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Legislative News and Views - Rep. Dean Urdahl (R)

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Persistence pays on GAMC front

Tuesday, March 09, 2010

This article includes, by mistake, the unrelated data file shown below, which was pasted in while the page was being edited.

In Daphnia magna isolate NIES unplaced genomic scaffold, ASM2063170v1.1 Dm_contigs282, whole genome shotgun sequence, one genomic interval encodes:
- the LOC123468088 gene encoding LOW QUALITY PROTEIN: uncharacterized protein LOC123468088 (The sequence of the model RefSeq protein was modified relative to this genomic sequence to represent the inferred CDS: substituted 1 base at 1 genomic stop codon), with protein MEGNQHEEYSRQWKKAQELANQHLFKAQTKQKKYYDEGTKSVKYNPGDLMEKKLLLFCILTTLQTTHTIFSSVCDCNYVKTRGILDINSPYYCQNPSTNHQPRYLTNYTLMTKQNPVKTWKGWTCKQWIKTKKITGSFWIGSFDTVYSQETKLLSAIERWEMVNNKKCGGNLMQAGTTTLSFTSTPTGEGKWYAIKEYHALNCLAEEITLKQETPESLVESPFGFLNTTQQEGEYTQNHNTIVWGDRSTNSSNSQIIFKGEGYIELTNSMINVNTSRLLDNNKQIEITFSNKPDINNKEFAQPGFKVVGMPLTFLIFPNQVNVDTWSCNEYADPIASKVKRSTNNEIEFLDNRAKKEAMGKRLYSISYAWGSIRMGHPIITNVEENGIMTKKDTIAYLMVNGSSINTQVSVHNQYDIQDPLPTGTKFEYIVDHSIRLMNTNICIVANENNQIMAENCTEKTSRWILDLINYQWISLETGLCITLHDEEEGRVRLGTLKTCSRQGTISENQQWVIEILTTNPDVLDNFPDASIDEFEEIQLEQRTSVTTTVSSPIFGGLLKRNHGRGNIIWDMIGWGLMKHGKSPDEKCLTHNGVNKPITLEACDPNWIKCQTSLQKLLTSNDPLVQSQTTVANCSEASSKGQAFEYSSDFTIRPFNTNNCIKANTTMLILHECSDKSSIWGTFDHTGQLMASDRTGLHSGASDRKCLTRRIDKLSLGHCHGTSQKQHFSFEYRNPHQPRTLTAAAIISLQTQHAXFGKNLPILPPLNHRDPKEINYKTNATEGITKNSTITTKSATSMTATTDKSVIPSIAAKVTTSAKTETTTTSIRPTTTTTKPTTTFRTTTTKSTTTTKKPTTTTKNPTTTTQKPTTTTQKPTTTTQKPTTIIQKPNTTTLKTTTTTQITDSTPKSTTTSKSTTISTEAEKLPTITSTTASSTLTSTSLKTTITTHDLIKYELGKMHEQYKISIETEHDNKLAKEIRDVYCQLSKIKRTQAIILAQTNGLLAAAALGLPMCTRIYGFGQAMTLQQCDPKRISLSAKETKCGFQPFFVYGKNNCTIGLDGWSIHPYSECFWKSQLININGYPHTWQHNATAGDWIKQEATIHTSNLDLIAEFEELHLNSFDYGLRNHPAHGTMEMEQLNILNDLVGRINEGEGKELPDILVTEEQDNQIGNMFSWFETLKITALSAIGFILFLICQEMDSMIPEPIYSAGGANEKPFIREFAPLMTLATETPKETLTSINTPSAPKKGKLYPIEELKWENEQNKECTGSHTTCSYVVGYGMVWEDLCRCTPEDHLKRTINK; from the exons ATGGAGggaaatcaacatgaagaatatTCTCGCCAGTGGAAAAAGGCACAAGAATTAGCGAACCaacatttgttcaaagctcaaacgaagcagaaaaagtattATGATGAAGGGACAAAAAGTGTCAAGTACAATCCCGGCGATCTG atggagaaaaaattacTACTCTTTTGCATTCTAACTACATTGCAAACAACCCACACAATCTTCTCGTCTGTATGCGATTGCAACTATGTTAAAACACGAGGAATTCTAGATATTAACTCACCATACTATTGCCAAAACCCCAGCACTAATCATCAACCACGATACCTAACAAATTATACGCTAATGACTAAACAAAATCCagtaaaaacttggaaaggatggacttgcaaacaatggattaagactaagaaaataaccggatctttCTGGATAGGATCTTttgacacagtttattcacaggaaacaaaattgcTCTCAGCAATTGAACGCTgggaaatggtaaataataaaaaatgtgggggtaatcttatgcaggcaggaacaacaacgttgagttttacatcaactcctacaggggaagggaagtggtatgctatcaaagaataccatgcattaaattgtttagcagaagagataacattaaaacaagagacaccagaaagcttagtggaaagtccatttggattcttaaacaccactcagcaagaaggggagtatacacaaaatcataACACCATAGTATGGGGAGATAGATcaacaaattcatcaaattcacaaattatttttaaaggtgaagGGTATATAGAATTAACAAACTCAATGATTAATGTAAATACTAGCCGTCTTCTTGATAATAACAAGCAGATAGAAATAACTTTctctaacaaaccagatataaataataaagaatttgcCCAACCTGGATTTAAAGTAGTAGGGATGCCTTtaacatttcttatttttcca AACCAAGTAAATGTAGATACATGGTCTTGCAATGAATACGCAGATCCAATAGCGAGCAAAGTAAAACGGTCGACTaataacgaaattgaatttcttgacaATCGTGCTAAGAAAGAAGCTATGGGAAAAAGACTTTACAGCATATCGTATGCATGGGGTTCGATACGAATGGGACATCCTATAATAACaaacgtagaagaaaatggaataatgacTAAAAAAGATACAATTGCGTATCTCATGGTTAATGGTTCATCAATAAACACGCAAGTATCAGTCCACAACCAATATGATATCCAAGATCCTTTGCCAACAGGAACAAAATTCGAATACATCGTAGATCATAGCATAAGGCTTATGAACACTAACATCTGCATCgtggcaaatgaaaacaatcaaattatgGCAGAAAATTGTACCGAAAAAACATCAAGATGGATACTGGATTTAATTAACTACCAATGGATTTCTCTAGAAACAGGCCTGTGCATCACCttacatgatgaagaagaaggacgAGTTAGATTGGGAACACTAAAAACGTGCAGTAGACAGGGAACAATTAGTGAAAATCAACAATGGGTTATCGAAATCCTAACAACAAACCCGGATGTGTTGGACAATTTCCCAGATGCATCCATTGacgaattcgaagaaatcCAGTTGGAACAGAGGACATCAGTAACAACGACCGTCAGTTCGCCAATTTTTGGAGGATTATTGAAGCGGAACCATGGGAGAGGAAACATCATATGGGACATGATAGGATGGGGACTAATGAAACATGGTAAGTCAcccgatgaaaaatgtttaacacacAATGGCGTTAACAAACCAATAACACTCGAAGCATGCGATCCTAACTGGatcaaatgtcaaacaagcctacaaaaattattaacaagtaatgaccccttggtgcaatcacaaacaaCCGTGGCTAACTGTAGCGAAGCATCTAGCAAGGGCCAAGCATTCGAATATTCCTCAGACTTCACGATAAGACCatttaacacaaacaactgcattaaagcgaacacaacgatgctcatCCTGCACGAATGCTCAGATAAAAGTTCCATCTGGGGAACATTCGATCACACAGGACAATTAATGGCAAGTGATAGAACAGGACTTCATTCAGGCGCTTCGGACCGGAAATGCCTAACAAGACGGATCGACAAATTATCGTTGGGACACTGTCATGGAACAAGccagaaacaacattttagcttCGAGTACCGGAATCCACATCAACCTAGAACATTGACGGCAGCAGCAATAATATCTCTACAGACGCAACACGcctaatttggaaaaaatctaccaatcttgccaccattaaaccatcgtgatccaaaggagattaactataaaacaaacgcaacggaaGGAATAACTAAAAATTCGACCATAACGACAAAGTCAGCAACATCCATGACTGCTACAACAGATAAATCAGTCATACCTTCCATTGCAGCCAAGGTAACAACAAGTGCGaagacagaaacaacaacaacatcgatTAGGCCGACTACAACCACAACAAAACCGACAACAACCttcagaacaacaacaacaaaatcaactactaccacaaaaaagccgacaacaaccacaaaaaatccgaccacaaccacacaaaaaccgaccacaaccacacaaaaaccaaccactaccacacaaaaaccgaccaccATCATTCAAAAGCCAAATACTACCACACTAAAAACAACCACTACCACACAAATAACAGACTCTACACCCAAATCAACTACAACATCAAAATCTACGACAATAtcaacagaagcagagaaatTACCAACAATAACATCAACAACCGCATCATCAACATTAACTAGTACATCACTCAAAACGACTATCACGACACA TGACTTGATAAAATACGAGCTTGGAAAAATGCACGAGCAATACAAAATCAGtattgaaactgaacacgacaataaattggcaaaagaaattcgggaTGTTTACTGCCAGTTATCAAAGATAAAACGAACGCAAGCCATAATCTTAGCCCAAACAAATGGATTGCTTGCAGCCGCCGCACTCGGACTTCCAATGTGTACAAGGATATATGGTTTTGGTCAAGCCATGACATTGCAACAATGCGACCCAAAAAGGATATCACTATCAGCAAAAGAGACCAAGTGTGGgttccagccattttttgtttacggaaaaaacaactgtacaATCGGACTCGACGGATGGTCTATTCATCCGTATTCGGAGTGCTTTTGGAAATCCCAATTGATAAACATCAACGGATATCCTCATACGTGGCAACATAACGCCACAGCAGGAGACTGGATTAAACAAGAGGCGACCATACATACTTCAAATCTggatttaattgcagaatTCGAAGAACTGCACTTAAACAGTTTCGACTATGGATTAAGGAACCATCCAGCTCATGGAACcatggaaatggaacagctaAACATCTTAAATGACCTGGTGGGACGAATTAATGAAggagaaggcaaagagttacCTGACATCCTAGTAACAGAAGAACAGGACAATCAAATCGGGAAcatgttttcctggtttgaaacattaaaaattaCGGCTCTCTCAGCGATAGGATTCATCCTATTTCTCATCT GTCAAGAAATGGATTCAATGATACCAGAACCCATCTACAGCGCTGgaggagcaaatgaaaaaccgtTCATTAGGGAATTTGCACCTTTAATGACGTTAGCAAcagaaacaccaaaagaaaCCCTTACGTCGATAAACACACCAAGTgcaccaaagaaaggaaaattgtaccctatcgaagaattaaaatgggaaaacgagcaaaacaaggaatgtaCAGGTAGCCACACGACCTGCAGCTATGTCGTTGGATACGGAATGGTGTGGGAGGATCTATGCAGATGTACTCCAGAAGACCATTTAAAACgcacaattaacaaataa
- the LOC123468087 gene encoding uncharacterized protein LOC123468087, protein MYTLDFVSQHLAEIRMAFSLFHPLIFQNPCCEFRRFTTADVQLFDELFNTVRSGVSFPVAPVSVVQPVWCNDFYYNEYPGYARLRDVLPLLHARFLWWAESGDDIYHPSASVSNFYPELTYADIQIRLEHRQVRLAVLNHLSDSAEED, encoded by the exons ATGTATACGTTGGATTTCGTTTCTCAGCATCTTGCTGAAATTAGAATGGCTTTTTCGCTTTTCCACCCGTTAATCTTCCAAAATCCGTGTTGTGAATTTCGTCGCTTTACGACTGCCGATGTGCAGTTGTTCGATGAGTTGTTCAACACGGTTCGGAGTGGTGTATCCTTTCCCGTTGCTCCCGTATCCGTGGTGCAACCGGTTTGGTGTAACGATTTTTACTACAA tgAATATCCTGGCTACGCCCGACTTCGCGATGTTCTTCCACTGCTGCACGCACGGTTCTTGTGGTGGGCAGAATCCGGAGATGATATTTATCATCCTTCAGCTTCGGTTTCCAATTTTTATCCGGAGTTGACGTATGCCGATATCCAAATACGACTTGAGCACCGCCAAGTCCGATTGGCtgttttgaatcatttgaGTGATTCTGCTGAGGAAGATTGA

By State Rep. Dean Urdahl Persistence pays and we recently were reminded of that in St. Paul when we found a way to continue providing medical care for the poor while saving taxpayers millions of dollars. The good news for all of us is our poorest Minnesotans will continue receiving health care support, yet our taxpayers will benefit by saving more than $700 million per two-year budget cycle. General Assistance Medical Care is the current system that covers health care for about 30,0000 low-income single Minnesotans ages 18-64.; the vast majority of these patients are in the metro area. But the cost of operating GAMC has grown unsustainable at about $1 billion in the next biennium. This program is paid for through out general fund – no federal money – and is in drastic need of reform. Our efforts to re-tool the system began with the straight-forward goals of containing costs and providing better care. Some legislators proposed extending GAMC until the next biennium and set up some reforms that would come down the road. But many of us recognized the need to do something sooner and, with GAMC set to expire in June, now is the perfect time. The agreement we are set to adopt is aimed at capping spending, directing dollars to the areas of most need, transitioning patients to the most appropriate health care program, and helping these folks regain their health and productivity. The true reform was found in connecting previously unconnected health care providers to make sure people are getting care that gets them back on their feet instead of racking up revenue. We still are waiting for official passage of this reform into law, but the significant twists and turns during the process apparently will bring us to an improved, more sustainable model. It took considerable negotiating from the minority to reach this point. I did not feel either of the original proposals from the majority or the governor provided adequate fixes, but I also knew true reform was being discussed and could be implemented; it was just going to take a willingness to embrace new ideas, regardless of was offering them. We twice cast votes to continue negotiating a solution – including denying an attempt to override the governor’s veto – and those votes produced true reform when our ideas finally were accepted. We should all hope this kind of bipartisan breakthrough becomes the norm and leads to improvements in other areas of state business. -30-
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